As I mentioned, this opening section of your introduction chapter shouldn’t be lengthy . Typically, these four sentences should fit neatly into one or two paragraphs, max. What you’re aiming for here is a clear, concise introduction to your research – not a detailed account.

PS – If some of this terminology sounds unfamiliar, don’t stress – I’ll explain each of the concepts later in this post.

#2 – Background to the study

Now that you’ve provided a high-level overview of your dissertation or thesis, it’s time to go a little deeper and lay a foundation for your research topic. This foundation is what the second ingredient is all about – the background to your study.

So, what is the background section all about?

Well, this section of your introduction chapter should provide a broad overview of the topic area that you’ll be researching, as well as the current contextual factors . This could include, for example, a brief history of the topic, recent developments in the area, key pieces of research in the area and so on. In other words, in this section, you need to provide the relevant background information to give the reader a decent foundational understanding of your research area.

Let’s look at an example to make this a little more concrete.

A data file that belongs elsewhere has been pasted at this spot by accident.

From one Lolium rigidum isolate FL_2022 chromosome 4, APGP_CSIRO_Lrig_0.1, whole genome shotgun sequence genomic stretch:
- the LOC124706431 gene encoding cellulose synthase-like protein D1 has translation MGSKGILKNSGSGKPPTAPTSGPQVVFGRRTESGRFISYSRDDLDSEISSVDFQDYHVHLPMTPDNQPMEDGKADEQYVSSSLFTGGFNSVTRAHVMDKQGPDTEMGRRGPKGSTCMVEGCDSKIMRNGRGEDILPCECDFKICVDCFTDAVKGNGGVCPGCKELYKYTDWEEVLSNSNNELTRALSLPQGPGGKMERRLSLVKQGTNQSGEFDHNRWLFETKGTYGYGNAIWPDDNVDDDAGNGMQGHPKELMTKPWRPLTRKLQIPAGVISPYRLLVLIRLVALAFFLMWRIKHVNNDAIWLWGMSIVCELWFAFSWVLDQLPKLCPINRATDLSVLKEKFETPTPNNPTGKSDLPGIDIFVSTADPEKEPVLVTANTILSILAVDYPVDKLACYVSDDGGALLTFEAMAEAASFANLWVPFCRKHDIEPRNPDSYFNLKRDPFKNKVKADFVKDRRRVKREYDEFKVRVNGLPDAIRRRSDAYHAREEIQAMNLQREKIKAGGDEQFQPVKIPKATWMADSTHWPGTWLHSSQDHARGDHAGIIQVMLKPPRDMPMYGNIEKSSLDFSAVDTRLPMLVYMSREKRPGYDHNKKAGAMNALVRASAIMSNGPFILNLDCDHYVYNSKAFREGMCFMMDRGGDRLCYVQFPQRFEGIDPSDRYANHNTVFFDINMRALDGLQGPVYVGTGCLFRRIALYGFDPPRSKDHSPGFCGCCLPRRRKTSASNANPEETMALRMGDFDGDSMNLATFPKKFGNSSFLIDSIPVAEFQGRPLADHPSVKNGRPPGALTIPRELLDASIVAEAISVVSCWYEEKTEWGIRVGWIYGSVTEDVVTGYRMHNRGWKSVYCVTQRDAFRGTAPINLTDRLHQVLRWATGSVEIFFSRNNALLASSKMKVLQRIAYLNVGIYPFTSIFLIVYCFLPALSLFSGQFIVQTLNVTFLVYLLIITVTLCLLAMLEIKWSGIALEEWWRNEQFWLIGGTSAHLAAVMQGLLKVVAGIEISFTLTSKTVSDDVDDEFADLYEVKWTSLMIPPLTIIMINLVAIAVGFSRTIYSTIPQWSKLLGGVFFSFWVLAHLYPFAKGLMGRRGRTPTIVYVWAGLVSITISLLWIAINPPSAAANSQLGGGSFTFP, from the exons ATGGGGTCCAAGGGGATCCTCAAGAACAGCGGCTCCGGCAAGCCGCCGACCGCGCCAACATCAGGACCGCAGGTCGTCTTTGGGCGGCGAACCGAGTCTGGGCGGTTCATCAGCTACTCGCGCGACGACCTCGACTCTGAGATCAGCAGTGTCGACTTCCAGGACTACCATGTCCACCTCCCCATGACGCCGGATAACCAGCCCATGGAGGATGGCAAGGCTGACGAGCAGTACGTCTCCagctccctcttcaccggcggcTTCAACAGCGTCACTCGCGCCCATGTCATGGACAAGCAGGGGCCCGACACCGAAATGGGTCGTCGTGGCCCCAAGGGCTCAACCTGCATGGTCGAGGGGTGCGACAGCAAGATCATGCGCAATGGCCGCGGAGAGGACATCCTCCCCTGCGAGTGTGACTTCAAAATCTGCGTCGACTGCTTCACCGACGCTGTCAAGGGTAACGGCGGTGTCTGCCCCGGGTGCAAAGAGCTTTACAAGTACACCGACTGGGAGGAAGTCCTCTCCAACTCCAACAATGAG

If we stick with the skills development topic I mentioned earlier, the background to the study section would start by providing an overview of the skills development area and outline the key existing research. Then, it would go on to discuss how the modern-day context has created a new challenge for traditional skills development strategies and approaches. Specifically, that in many industries, technical knowledge is constantly and rapidly evolving, and traditional education providers struggle to keep up with the pace of new technologies.

Importantly, you need to write this section with the assumption that the reader is not an expert in your topic area. So, if there are industry-specific jargon and complex terminology, you should briefly explain that here , so that the reader can understand the rest of your document.

Don’t make assumptions about the reader’s knowledge – in most cases, your markers will not be able to ask you questions if they don’t understand something. So, always err on the safe side and explain anything that’s not common knowledge.

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#3 – The research problem

Now that you’ve given your reader an overview of your research area, it’s time to get specific about the research problem that you’ll address in your dissertation or thesis. While the background section would have alluded to a potential research problem (or even multiple research problems), the purpose of this section is to narrow the focus and highlight the specific research problem you’ll focus on.

But, what exactly is a research problem, you ask?

Well, a research problem can be any issue or question for which there isn’t already a well-established and agreed-upon answer in the existing research. In other words, a research problem exists when there’s a need to answer a question (or set of questions), but there’s a gap in the existing literature , or the existing research is conflicting and/or inconsistent.

So, to present your research problem, you need to make it clear what exactly is missing in the current literature and why this is a problem . It’s usually a good idea to structure this discussion into three sections – specifically: